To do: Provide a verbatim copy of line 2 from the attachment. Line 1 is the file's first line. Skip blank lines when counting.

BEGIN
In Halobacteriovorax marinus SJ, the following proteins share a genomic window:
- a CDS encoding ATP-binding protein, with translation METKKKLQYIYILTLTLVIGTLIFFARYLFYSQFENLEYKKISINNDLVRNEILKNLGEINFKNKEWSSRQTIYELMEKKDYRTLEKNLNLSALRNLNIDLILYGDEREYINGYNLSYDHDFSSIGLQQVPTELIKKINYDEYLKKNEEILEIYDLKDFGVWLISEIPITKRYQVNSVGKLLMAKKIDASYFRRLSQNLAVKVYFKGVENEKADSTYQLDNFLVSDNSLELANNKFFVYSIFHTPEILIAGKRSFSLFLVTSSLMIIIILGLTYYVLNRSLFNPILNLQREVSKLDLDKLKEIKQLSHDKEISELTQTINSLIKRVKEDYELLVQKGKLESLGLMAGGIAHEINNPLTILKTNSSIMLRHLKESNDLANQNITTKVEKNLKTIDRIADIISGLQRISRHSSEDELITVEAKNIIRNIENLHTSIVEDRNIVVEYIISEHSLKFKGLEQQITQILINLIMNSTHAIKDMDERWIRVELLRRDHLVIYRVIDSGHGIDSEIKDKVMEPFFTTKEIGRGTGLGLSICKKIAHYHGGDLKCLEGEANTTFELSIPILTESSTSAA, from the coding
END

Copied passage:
- a CDS encoding ATP-binding protein, with translation METKKKLQYIYILTLTLVIGTLIFFARYLFYSQFENLEYKKISINNDLVRNEILKNLGEINFKNKEWSSRQTIYELMEKKDYRTLEKNLNLSALRNLNIDLILYGDEREYINGYNLSYDHDFSSIGLQQVPTELIKKINYDEYLKKNEEILEIYDLKDFGVWLISEIPITKRYQVNSVGKLLMAKKIDASYFRRLSQNLAVKVYFKGVENEKADSTYQLDNFLVSDNSLELANNKFFVYSIFHTPEILIAGKRSFSLFLVTSSLMIIIILGLTYYVLNRSLFNPILNLQREVSKLDLDKLKEIKQLSHDKEISELTQTINSLIKRVKEDYELLVQKGKLESLGLMAGGIAHEINNPLTILKTNSSIMLRHLKESNDLANQNITTKVEKNLKTIDRIADIISGLQRISRHSSEDELITVEAKNIIRNIENLHTSIVEDRNIVVEYIISEHSLKFKGLEQQITQILINLIMNSTHAIKDMDERWIRVELLRRDHLVIYRVIDSGHGIDSEIKDKVMEPFFTTKEIGRGTGLGLSICKKIAHYHGGDLKCLEGEANTTFELSIPILTESSTSAA, from the coding